Weddings nowadays have become highly customized expressions of a couple's interests, values and backgrounds. The one I attended this weekend was a good example: the theme was horror movies, with tables named after Dracula, Bela Lugosi and other classic scary guys. The reception soundtrack included Michael Jackson's "Thriller" and "The Time Warp," from Rocky Horror Picture Show. The wedding cake was an elaborately sculpted homage to Tim Burton's The Nightmare Before Christmas. (Smithsonian staff writer Abigail Tucker wrote an interesting post about the strange history of the wedding cake last year.)
Aside from being a fan of fright flicks, the bride comes from a Macedonian family, so another aspect of the reception was far more traditional (although novel to an American crowd): a bread dance. A special sweetened yeast bread, called a koluk, had been baked and decorated with white flowers. According to a 1970 case study by the Balch Institute for Ethnic Studies (I could find no recent recipes), koluk is similar to a traditional Macedonian Easter bread. One of the bride's relatives explained that it was round, like a wedding band, to signify something that has no beginning and no end. All the guests were invited to the dance floor, where the Nunko (godfather) lifted the bread over the couple's heads and did a little dance. Meanwhile, everyone joined hands in a circle and did a simple dance that reminded me of the hora (the traditional Jewish wedding dance). In fact, as I learned later, this dance is called a horo or ora in Macedonian; according to the Forward, an American Jewish periodical, both the Jewish and Macedonian words come from the Greek khoros (Macedonia shares a border with Greece).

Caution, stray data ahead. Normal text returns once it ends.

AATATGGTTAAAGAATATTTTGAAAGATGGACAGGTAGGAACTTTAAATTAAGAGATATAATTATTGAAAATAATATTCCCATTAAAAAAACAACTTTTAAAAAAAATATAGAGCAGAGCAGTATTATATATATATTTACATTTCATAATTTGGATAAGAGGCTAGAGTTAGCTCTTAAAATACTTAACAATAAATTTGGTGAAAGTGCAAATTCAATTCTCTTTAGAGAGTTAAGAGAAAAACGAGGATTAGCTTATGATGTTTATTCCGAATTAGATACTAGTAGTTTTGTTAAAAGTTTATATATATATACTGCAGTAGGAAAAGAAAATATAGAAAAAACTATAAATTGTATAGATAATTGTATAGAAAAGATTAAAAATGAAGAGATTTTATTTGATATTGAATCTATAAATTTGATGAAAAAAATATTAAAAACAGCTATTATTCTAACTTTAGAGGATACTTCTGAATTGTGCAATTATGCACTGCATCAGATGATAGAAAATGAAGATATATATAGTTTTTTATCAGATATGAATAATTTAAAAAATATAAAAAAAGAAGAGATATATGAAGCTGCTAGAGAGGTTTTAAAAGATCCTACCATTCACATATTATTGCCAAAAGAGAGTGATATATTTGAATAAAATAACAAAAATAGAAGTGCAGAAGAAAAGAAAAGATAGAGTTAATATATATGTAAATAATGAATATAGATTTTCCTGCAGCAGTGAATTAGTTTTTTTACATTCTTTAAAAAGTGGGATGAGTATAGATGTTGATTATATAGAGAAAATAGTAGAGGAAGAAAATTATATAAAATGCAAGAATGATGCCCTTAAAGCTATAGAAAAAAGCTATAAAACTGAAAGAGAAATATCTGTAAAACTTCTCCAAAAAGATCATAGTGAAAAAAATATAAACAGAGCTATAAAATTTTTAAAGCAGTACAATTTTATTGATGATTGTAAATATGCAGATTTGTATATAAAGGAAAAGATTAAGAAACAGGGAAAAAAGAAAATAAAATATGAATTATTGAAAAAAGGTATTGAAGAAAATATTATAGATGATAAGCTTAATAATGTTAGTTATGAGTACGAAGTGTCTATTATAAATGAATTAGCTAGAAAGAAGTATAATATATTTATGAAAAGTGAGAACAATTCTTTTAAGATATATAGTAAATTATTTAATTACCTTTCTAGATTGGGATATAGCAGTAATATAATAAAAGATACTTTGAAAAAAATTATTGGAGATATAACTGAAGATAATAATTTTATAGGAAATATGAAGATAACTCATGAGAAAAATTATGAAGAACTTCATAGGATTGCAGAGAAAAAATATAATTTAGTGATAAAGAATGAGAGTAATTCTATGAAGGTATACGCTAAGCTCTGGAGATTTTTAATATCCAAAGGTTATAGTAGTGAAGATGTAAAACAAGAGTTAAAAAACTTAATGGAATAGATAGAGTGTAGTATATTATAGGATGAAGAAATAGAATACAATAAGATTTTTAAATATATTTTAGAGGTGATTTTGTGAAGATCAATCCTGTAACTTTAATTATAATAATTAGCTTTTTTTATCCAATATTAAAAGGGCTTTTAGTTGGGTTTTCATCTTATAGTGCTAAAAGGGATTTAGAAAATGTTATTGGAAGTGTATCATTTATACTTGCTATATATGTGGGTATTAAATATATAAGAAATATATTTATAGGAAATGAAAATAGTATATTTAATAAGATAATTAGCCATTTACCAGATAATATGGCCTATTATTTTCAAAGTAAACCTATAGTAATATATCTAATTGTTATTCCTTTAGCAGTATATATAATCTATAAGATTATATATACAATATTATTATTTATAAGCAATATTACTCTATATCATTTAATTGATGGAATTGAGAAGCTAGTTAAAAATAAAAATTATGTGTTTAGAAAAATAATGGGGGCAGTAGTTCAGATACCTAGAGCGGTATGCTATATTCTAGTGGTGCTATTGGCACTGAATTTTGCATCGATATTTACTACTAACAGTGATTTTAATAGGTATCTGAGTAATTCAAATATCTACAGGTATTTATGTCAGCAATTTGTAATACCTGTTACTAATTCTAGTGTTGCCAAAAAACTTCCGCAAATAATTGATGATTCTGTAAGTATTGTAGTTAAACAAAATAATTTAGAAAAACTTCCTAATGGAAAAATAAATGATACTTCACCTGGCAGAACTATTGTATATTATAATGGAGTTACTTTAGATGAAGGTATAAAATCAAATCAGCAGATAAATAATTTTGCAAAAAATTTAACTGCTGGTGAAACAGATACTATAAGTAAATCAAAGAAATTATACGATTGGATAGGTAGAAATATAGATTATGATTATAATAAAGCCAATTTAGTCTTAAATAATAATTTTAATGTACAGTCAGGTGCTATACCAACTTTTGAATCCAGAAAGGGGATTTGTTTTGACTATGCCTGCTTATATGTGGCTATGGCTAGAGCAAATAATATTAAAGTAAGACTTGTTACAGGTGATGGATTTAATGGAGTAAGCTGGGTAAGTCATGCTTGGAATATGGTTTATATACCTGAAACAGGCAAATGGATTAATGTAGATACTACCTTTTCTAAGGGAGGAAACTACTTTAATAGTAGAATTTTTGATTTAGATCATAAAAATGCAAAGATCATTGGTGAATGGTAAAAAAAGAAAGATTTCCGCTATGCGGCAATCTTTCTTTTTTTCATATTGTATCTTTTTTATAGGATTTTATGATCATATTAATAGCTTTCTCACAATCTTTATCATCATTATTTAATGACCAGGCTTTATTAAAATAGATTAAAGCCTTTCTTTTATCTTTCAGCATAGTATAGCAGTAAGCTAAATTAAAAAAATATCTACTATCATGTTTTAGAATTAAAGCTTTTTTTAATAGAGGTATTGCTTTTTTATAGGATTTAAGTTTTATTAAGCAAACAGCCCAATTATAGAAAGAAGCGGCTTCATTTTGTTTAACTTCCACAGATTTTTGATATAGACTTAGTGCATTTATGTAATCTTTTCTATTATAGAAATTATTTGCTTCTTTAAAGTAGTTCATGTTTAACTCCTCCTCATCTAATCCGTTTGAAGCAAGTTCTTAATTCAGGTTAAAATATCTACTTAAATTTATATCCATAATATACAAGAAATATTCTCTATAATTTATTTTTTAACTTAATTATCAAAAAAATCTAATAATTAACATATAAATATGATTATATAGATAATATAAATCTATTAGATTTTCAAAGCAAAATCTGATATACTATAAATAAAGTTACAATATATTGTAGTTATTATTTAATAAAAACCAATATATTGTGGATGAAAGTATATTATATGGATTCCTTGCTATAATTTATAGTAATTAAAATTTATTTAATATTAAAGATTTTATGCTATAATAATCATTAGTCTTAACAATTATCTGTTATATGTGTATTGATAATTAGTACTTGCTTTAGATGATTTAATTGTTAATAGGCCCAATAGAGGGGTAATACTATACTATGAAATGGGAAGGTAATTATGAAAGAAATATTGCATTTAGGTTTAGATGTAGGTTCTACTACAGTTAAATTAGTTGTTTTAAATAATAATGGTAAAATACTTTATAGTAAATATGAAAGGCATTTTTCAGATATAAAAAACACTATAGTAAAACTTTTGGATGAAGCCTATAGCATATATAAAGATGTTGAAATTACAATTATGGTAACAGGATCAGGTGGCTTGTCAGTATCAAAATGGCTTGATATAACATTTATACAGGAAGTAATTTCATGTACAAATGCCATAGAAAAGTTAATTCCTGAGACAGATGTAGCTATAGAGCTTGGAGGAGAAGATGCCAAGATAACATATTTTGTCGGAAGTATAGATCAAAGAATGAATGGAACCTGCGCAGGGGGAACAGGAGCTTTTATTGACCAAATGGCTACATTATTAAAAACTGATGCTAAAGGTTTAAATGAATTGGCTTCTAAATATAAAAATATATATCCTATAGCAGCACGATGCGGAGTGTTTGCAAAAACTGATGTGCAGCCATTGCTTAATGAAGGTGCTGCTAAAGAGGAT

As the guests circled the room with arms linked, the Nunko then proceeded to hold the bread over each dancer's head in turn. When the dance was over, there was a competition between the bride and groom. They each grabbed the bread with both hands, and at the signal vied to break off the bigger piece. The outcome would decide who would be the head of the household (or should that be the bread-winner?). In this case the bride won by a wide margin. This game reminded me of my friend's Hindu wedding last year, where the bride and groom competed to see who could pour more rice over the other's head to determine who would rule the roost. At the Macedonian reception, the bread was served alongside the cake after the game was over.
Macedonians aren't the only ones who dance with food at weddings. Instead of, or in addition to, a wedding cake, Italian wedding receptions may include a table loaded with cookies. The bride and groom lead the guests on a "cookie dance" around the hall; as they pass the dessert table, each guest takes a cookie. Sounds like a good way to get everyone out on the dance floor.